Paint-by-number Picassos
Self-perpetuated deceit
Shouted from the rafters

Monuments to mediocrity
Crowded attics, basements, garages
Unwanted electronics, stacked hodge-podge
Cadillac Cimarrons, Lincoln Versailles
Products birthed with exotic names
Cheap knock-offs of the real thing

Bought in January, useless in February
Marketed darlings, now useless junk
Failed resolutions, good intentions
Unlimited imitations of imitations
Exclusivity in millions of editions

COUNTRY NOSTALGIA

It was the “golden age” of country music.  Somehow, in my teenage rebellion, I missed it.  I liked rock music when country music was cool.  Dad watched Porter Wagoner and Dolly Parton every Saturday night.  Porter Wagoner wore jackets adorned with cacti and wagon wheels.  That was too weird for me, yet the Beatles shaggy hair seemed OK.  Roger Miller and Buck Owens were unique–I liked them.  Now I can’t get enough classic country.  I wish local country stations played more of it.

Country songs told stories of hard-drinking, hard working, hard loving, cheating husbands and wives.  There were so many good songs by country icons like Tammy Wynette, Loretta Lynn, Patsy Cline, George Jones, Johnny Cash, Hank Williams, Ferlin Husky, and others.  Their songs expressed raw emotions.  One of the earliest songs, recalled from childhood is, “I Won’t Go Hunting With You Jake, But I’ll Go Chasin’ Women.”  Later favorite songs were, “I’m Going To Hire a Wino To Decorate Our Home,” and “Just a Swingin,” by John Anderson.  Here are some suggestions for country song titles.  Can you think of some good ones?

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“Talk Is Cheap, Why’s Love So Expensive?”

“(Let Go Of), The Remote Control Of My Heart”

“(Tag and Bag Her), I Don’t Love Her No More”

“Your Love Oughta’ Be Against the Law”

“If That Ain’t Love, (Get Outta’ My Truck)”

“Ugly Love, Pretty Words”

“Your Love’s Got Me Hypnotized”

“There’s a Hole In My Soul, (Where Your Love’s S’posed to Be)”

“You Stole My Heart, (Who Said I Was Smart?)”

“I Was Thinkin,’ (When I Shoulda’ Been Drinkin)”

“I Tripped Over My Words, (When I said I Loved You)”

“I’ll Never Give Up On You, (Like You Did On Me)”

“Let’s Get Right To It, (How’d You Do It?)”

“I’m Just More Trash, (In The Junkyard of Your Heart)”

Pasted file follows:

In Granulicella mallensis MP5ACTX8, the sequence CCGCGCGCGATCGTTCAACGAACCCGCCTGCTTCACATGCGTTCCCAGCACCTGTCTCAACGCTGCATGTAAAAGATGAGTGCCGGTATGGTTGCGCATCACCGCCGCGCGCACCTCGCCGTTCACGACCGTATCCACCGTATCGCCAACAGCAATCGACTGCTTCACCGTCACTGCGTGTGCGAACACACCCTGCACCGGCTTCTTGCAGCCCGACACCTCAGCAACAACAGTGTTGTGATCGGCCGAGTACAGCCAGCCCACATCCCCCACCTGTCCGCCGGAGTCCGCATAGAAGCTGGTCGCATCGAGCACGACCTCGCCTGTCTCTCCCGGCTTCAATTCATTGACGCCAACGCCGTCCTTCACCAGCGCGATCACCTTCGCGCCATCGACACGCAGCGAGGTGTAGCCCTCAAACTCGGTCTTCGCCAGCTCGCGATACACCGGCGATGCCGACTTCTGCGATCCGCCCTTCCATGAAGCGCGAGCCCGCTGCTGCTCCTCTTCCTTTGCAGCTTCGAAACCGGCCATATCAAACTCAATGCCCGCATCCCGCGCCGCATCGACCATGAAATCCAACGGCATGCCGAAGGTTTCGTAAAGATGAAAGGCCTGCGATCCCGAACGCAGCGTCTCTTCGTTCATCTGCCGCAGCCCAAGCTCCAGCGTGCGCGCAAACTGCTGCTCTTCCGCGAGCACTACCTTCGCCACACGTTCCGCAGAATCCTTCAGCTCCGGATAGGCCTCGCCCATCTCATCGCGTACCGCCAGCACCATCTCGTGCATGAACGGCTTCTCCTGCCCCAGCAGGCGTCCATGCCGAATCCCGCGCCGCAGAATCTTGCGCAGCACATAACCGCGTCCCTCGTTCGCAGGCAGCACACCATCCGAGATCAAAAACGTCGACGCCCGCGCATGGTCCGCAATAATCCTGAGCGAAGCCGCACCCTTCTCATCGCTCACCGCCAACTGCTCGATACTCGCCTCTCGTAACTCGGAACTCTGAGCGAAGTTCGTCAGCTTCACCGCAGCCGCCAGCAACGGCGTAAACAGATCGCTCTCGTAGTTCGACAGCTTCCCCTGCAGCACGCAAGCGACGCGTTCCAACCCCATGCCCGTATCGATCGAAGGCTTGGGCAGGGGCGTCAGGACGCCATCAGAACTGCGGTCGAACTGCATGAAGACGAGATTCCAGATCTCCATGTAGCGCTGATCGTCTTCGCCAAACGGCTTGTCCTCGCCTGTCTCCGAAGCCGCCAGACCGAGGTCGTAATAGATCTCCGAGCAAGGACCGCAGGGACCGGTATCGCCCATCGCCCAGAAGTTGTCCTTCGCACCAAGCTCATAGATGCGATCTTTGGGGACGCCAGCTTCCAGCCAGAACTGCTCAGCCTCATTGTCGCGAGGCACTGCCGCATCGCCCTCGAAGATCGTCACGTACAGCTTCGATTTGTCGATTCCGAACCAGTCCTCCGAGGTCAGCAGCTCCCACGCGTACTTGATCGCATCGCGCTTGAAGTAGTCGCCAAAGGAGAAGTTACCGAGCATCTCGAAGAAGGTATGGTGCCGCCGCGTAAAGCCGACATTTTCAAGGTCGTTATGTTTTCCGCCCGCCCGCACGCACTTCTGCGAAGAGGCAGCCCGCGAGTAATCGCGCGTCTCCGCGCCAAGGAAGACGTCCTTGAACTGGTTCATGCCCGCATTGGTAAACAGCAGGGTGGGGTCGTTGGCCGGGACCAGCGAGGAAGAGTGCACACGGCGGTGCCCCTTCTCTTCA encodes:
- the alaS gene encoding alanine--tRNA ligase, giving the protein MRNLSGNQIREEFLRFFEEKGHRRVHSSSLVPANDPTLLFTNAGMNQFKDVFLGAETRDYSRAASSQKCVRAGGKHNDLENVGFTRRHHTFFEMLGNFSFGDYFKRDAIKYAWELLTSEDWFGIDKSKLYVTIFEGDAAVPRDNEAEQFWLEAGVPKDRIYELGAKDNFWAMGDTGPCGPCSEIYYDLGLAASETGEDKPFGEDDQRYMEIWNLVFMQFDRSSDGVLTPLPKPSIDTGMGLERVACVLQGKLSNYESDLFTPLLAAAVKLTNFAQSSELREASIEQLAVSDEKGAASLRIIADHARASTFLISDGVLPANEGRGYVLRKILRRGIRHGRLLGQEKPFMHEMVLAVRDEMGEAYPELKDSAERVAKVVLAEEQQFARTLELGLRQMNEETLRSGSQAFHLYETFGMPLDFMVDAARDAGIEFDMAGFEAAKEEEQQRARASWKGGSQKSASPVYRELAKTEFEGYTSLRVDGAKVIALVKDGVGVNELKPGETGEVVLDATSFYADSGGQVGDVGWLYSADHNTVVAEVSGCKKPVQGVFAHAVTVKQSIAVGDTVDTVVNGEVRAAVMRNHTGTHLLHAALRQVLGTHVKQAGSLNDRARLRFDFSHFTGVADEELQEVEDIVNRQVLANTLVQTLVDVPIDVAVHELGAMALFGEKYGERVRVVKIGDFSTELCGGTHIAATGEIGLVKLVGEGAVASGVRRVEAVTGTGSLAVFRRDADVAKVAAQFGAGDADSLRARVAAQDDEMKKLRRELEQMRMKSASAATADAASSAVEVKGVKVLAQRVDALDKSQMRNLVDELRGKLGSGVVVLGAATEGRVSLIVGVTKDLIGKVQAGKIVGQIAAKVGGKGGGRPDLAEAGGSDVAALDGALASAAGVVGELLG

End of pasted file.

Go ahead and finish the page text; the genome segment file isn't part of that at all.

“Mary, Your Love Is Just Too Scary”

CHECK YOUR REALITY AT THE DOOR

Fear Factor, The Kardashians

Relationships, on and off again

Storage wars, Parking wars

American Idol, Next Big Star

Dirty Jobs, Deadliest Catch

Bridezillas, The Bachelorette

Trivialities, Dysfunctionalities

Policewomen of Broward County

Ice Road Truckers, Police chases

Big Brother House, Amazing Races

Hoarders, Intervention, Jersey Shore

Whiners, Moonshiners, Give us more!

Next Big Star, New York Ink

Demographics? Makes me think

Hillbilly Handfishers, Downsized

Cajun Justice, Baseball Wives

Child Star Pageants, Next hit smash!

It’s time to take out the trash!

BABBLING BOB and others like him

He was the epitome of coolness garbed in a tweed jacket accented with a wool snap-brim cap, leaning on his British sports car with wire wheels.  His autographed picture was on the wall of my bedroom.  It was inscribed “Best Wishes & Good Luck, Your Friend, Babbling Bob.”  Babbling Bob represented all the top 40 AM major market DJ’s.  His real name was probably Harvey Murgatroyd or something equally ordinary.  To any “Harvey Murgatroyds” that might read this blog, no offense was intended.  Other kids might have idolized sports or entertainment figures.  I wanted to be like Babbling Bob.  He didn’t have the status of icons like “Wolfman Jack,” but he was still my hero.  Babbling Bob was alway surrounded by pretty girls.  I started to like girls, so the timing was right for me to start enjoying popular music of the era. 

Someone gave my brothers and me an AM radio.  The year was 1958.  I was immediately hooked on top 40 AM Rock radio.  In our market there were three competing Rock & Roll stations.  My favorite DJ was Babbling Bob.  He played Little Richard, Chuck Berry, Elvis Presley; I couldn’t get enough.  His slick-talking, persona was larger than life.  Maybe I could be a DJ? It seemed so easy, just talking spinning hit records.  “Be sure to join me, your very own Babbling Bob, Saturday night the thirteenth of August at the Westside Community Center.” “I”ll be spinning your favorite tunes while you groovy guys and gals dance the night away.” This was followed, as always, with “Be there or be square!”

There were numerous on air contests and publicity stunts.  At my impressionable age I couldn’t believe what Babbling Bob was about to attempt.  That night he was playing my latest favorite song, “Hot Rod Lincoln” all night long.  Why? Because he was crazy and listeners dared him to do it.  Babbling Bob locked himself in the studio against management orders.  Radio station staff personnel knocked on the doors and pleaded with him to stop.  The local police were called, he still refused to give in.  Babbling Bob played this to the hilt, “I don’t know how long I can hold out, they’re trying to break down the door.” The sound engineer played along with appropriate effects.  This was the coolest thing ever.  If he was that crazy, I was going to listen to him all night.  It was Friday night and there was no school tomorrow.  My little brother was already asleep at ten-thirty.  I’d just have to listen all by myself.

Mom opened the door at eleven, “Shh, turn off your radio and go to sleep.” “I don’t want you to be crabby tomorrow.” “OK, Mom.” I answered.  I turned it down just a little bit more.   At twelve-thirty AM the jig was up.  The upstairs door opened, this time it was Dad.  “What in the world are you listening to?” “It’s Babbling Bob and Hot Rod Lincoln, Dad.” “Turn off that racket and go to sleep!” “Don’t make me come up there!” I knew my Dad was already halfway up the staircase to test my compliance.  My nosy little brother woke up.  He whispered, “I told you it wouldn’t work.” “Shh, just shut up.” I said in a half-whisper.  Dad wasn’t finished, “And I don’t want to hear another peep from either one of you!” We both quietly waited for Dad to descend the stairs.  My ornery little brother just couldn’t resist, “Peep,” “Peep.” “Shut up, Shut up.” I warned.  “Dad’s gonna’ come up here and it will be your fault.” Soon we were both asleep.